Personally, I’ve found that sending audio messages over Facebook using the microphone in the mobile app is surprisingly useful. It grabs the attention of the expert, given that most people don’t use the feature. If you’ve sent two e-mails as well as an audio message and still don’t hear back, admit defeat and move on to another expert on the list you had originally compiled.
Contact them for promotion before your book launch
You made it to the finish line! Now that the writing and contribution-seeking process is done, your book is finally ready to be launched. Given that you’ve established a relationship with the expert over the course of past few weeks or months, send out an e-mail to them prior to your book being published. Be sure to include a link to where readers can buy it, as well as to any promotional dates or other valuable information you feel is relevant.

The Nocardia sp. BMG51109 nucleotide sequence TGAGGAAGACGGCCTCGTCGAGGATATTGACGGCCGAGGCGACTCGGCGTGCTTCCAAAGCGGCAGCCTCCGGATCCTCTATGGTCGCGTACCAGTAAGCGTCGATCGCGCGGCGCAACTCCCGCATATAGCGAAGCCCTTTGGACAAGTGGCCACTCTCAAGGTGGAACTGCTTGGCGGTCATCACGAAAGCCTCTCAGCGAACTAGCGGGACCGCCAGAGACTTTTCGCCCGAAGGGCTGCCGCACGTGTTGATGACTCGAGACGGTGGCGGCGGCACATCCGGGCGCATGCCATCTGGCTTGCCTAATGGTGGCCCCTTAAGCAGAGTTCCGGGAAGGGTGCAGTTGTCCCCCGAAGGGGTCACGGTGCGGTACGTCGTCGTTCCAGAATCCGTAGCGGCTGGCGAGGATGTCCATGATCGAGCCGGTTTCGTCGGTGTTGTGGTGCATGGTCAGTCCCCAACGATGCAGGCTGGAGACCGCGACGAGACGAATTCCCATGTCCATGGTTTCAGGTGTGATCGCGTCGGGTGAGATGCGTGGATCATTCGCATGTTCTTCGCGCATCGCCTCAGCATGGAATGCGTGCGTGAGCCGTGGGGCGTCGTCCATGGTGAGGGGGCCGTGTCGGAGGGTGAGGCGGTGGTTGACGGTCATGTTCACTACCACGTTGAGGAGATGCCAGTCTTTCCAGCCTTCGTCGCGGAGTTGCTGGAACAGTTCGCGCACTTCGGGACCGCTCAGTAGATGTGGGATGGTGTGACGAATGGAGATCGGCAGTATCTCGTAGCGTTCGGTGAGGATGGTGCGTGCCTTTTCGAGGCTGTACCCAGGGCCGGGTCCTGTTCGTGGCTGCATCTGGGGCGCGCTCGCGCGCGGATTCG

Politely ask them to share the link(s) with their audience, given that the content they’ve contributed to the book may be of value to their followers as well. I would suggest making the sharing process easy for them by inserting Facebook or Twitter share buttons in the body of the e-mail that you send.
Following these steps should result in your targeted experts becoming receptive to your requests for their contribution to your book. If you don’t initially succeed in securing any interviews, don’t give up! Perhaps the influencers you had contacted weren’t the right ones for your book, or an element of your delivery was amiss. You’ll refine your strategy as you go and will discover what does and doesn’t work for you.